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Bioessays. 1994 Jul;16(7):497-502.

Oxygen and the control of gene expression.

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Institute of Biochemistry, University of Freiburg, Germany.


The respiration of oxygen, while essential to aerobic organisms for the generation of energy, leads to the formation of reactive oxygen intermediates (ROIs) as harmful byproducts. ROIs damage nucleic acids, lipids and proteins. Therefore, protective mechanisms against elevated intracellular ROI levels, referred to as oxidative stress, have evolved. These include the activation of transcription factors which elevate the expression of protective enzymes. Eukaryotic cells have also evolved the ability to specifically generate ROIs following stimulation with various agents. In these cases, ROIs are used as second messengers to activate gene expression. Here we will discuss both prokaryotic and eukaryotic transcription factors that respond to ROIs. In addition, transcription factors will be described that are activated by either exposure to antioxidants, which reduce the intracellular ROI concentration, or by hypoxia, the absence of oxygen.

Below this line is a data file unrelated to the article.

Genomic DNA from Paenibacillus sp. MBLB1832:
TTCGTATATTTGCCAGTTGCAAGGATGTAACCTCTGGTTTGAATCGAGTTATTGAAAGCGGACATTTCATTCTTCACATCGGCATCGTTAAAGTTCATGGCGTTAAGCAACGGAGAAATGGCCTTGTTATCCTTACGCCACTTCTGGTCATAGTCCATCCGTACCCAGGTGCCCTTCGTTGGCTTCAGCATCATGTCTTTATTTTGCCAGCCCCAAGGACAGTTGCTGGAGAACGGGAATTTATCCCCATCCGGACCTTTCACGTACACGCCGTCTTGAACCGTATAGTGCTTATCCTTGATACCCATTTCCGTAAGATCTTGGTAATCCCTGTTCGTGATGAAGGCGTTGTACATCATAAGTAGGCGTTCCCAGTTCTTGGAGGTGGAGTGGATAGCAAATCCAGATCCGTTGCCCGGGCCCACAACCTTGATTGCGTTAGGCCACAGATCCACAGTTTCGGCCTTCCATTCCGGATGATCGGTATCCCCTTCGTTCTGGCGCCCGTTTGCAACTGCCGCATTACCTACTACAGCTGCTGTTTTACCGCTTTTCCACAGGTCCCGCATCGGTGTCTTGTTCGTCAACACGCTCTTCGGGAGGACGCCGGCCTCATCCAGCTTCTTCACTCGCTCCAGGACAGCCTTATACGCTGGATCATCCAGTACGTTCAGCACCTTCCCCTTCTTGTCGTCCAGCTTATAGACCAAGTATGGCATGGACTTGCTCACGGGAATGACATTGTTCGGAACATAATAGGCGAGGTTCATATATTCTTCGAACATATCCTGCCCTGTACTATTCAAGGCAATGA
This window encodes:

[Indexed for MEDLINE]

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